The first thing I notice is a list of “things you should have” and one entry:

  • Money to invest in said book. I wouldn’t start this without $1,500 in the bank marked ‘I can lose this’

Who can afford to just mark $1,500 dollars as “I can lose this”?

Okay, I understand her reasoning. There are editors, book cover designers, marketing, print books, advertising… Ya, there are a LOT of things that go into writing, publishing, and selling your books. Even if you go with a simple cover design that you put together you probably need to buy a licenses for the art work, unless you have some art skills.

But… $1500?

I’ve got 8 books out now. I’ve spent a total of $400. All of that went to editing one book, “Osiren’s Tears“. Granted, I wasn’t completely satisfied with the the editing. It seemed rushed, and I know someone who could have done a better job for a little more money, but he wasn’t available then.

Editing is worth the investment. Some day, I hope, I will make enough to have everything I have already put up re-edited, and then re-published as a new, better edition. But I’m on a budget, and my budget does not include $1500 to blow.

The nice thing about going indie in ANY industry (movies, music, writing, theater, art…) is that you can invest what you have. You can outsource, barter, scrimp, save, and adjust.

Here is what you really must have for self-publishing:

  • An idea
  • Time
  • Patience
  • Persistence
  • A plan
  • A finished manuscript
  • The ability to take criticism
  • An edit
  • A cover
  • More patience
  • The willingness to ask questions.

Only two of those things might cost you some actual hard earned money, and there are ways to get around that too. Got a friend who is an artist? Suggest a trade. You’ll do something for them (babysit, cook, clean, wash their car) if they design a cover for you. Got a group of friends that like to read? Will they be your beta readers and give you some good feedback on cleaning up your prose? Writers workshops are free, and often help a lot.

Another wonderful part about indie industry is that there are a lot of people doing the same thing, and willing to help out in many ways. Don’t be afraid to ask questions, ask for help, look for tutorials on youtube, read a how to book, and ASK QUESTIONS!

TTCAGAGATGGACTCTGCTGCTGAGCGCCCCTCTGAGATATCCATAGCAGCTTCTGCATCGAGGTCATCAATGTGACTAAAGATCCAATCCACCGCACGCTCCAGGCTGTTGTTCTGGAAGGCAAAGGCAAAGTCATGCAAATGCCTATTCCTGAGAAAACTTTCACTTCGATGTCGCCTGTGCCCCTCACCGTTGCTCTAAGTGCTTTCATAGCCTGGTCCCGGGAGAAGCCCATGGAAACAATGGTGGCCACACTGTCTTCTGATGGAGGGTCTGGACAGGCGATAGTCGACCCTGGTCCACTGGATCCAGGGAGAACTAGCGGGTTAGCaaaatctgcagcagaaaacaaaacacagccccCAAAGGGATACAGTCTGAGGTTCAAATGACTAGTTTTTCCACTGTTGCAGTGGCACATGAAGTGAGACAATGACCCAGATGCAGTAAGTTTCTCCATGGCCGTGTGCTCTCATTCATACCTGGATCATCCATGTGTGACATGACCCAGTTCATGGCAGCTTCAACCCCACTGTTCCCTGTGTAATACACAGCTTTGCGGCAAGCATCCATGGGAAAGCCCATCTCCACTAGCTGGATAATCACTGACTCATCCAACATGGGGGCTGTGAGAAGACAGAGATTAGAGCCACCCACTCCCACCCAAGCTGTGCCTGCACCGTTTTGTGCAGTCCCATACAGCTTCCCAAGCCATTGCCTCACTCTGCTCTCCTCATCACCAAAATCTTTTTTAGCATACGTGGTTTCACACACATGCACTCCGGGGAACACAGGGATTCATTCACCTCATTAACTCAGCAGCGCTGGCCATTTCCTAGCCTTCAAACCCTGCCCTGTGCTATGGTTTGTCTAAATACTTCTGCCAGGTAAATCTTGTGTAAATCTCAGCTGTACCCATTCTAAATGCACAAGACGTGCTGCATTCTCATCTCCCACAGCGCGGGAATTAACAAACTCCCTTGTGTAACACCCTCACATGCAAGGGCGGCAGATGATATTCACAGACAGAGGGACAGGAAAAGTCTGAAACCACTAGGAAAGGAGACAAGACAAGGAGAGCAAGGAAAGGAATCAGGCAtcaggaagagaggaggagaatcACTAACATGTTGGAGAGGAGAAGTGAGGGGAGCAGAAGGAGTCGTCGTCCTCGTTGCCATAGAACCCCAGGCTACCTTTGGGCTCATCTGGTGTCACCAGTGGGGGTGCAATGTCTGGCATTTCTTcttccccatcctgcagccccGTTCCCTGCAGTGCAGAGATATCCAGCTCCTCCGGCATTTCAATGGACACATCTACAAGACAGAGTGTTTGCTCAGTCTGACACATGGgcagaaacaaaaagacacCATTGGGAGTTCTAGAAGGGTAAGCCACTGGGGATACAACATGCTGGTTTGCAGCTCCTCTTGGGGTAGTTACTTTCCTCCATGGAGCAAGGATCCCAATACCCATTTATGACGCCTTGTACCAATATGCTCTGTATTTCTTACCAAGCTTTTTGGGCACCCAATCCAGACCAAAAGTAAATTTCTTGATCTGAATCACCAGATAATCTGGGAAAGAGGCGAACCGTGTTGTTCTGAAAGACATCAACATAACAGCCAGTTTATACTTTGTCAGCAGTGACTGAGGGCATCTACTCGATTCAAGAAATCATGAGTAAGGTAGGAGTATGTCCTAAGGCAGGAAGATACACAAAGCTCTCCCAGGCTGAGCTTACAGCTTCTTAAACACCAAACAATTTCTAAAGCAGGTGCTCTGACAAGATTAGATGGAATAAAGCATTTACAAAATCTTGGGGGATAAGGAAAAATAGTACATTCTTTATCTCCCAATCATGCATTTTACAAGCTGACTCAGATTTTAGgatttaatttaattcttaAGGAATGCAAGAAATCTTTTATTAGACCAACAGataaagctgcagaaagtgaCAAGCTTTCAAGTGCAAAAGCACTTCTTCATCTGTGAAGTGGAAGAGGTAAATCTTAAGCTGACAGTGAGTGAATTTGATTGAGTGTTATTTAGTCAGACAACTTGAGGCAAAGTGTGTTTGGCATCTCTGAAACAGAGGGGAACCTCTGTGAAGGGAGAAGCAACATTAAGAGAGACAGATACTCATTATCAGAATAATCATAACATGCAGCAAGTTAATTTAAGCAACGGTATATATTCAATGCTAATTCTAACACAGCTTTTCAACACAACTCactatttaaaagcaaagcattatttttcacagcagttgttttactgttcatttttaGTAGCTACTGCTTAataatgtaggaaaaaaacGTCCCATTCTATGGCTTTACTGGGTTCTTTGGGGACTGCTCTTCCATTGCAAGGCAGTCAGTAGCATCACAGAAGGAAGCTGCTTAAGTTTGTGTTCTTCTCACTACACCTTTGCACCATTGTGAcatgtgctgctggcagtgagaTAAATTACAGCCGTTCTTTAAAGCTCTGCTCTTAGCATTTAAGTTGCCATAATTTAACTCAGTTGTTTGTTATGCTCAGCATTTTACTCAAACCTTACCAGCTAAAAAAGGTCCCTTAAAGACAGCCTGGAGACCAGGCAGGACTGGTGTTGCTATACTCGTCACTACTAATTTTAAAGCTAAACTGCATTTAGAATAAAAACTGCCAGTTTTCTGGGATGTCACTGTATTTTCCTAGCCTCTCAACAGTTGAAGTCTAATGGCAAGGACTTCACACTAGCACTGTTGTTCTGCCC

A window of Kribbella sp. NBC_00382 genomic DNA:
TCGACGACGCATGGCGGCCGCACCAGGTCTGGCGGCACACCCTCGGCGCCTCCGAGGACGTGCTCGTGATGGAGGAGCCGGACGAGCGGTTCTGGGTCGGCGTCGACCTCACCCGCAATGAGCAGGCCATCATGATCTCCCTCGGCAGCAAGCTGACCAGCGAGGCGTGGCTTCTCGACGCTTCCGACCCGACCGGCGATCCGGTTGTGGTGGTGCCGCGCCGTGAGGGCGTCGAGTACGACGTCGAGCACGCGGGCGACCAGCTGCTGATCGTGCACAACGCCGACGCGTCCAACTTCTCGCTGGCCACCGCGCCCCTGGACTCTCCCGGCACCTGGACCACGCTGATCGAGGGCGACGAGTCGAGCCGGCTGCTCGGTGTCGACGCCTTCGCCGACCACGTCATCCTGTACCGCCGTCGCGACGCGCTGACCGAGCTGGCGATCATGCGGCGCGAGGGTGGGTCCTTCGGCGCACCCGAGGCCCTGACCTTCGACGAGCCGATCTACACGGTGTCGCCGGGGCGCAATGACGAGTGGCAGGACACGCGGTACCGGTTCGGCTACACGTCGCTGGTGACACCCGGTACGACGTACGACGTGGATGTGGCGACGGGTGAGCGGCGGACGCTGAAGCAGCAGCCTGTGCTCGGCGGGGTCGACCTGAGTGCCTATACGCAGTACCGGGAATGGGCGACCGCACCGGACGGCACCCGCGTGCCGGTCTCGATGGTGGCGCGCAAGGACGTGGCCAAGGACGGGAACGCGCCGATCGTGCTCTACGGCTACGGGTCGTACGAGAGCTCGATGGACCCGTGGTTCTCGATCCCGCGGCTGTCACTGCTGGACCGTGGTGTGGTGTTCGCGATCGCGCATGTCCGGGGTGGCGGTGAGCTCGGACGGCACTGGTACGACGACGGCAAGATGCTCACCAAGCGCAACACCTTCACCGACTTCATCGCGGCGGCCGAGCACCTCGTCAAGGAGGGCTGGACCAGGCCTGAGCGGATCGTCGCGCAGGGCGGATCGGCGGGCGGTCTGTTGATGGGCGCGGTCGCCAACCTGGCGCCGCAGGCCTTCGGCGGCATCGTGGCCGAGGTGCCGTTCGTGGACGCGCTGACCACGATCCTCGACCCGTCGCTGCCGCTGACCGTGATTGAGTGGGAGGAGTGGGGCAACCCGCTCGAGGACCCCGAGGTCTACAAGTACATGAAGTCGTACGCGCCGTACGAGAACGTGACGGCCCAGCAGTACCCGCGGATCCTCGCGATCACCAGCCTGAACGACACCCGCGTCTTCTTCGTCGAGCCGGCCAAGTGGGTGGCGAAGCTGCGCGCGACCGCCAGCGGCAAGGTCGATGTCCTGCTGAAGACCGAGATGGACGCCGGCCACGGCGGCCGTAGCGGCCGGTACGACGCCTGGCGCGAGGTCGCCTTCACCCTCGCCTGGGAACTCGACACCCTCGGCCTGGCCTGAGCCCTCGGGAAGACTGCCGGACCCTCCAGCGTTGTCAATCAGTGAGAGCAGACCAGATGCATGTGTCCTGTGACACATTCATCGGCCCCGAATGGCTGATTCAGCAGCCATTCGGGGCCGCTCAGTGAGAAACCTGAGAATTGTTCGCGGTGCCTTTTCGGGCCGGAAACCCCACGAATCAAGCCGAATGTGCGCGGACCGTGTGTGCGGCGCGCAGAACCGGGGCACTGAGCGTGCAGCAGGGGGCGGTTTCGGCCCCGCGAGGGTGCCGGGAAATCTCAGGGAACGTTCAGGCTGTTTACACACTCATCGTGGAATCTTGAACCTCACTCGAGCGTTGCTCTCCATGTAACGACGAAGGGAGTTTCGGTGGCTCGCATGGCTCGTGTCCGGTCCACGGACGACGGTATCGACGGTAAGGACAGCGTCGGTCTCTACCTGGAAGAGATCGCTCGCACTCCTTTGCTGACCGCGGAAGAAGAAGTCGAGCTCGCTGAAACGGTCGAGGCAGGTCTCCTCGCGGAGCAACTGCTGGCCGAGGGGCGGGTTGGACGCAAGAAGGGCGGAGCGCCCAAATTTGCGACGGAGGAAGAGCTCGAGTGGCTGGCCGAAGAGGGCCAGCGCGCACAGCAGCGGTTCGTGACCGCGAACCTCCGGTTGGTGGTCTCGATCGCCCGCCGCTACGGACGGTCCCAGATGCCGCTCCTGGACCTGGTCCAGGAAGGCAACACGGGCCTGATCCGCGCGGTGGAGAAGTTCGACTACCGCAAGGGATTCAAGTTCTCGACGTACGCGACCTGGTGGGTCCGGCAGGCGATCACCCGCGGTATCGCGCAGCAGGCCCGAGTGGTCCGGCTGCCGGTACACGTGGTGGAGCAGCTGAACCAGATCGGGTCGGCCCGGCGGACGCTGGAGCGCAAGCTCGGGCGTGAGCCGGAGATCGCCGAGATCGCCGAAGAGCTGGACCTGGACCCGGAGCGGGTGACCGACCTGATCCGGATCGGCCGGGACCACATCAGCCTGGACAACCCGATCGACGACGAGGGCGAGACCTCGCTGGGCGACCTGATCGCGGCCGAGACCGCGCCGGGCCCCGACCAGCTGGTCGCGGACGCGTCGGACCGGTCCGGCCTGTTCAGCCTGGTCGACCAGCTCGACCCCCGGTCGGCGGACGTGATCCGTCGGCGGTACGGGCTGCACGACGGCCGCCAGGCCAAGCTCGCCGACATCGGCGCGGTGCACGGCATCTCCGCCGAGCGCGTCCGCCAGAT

Now, granted, just throwing your book up on amazon will not bring a lot of sales to you. That’s where marketing, and word of mouth comes in. But if your book is good, interesting, and well written, and you put yourself out there where people will see you, then you have a good chance of getting some readers.

Then the trick is to start the whole process over again. The more you publish, the more noticeable you will be. This is true even for really bad writing. There are some terrible books out there with awful covers, and horrible grammar. But they keep producing, and there are people who read their stuff. Go figure.

Point being… you can produce a book for the low cost of ZERO dollars. Doesn’t mean it will be good, or sell, but you can do it. 

And if it is good, or just pretty good, and you get some sales, then maybe you can start saving up for that $1500, and a proper release of a bigger project later.

Sales and Confidence

When I first started publishing I was a little worried. Worried no one would like it, worried I would make a bad name for myself, worried I’d never sale one… etc. etc.

But it’s actually going better then I thought it would. Sure, I’ve only had 22 sales, and 48 freebies… but that’s 60+ people that read my book.

What’s even better, I have only 4 and 5 star reviews. That makes me think I’m on the right track, even if it is a slow track.

sms2mall

On that note… I’ll be putting out Small Bites 2 next week. Now that I have some momentum I want to keep that going. I am working on several projects at once so that I will (hopefully) be able to publish something new every Friday for a while.

Books will come out as 99 cents for the first weekend, and then go up, except the Small Bites series. They will stay 99 cents as they are really short.

Then, once all the Small Bites are out, I will stick them up as one set for 2.99 (which gets you one book for free). And I will also be working to put out a big book of all my short stories eventually. No idea what I will price it at yet.

But for right now… Small Bites 2, and we’ll worry about everything else later.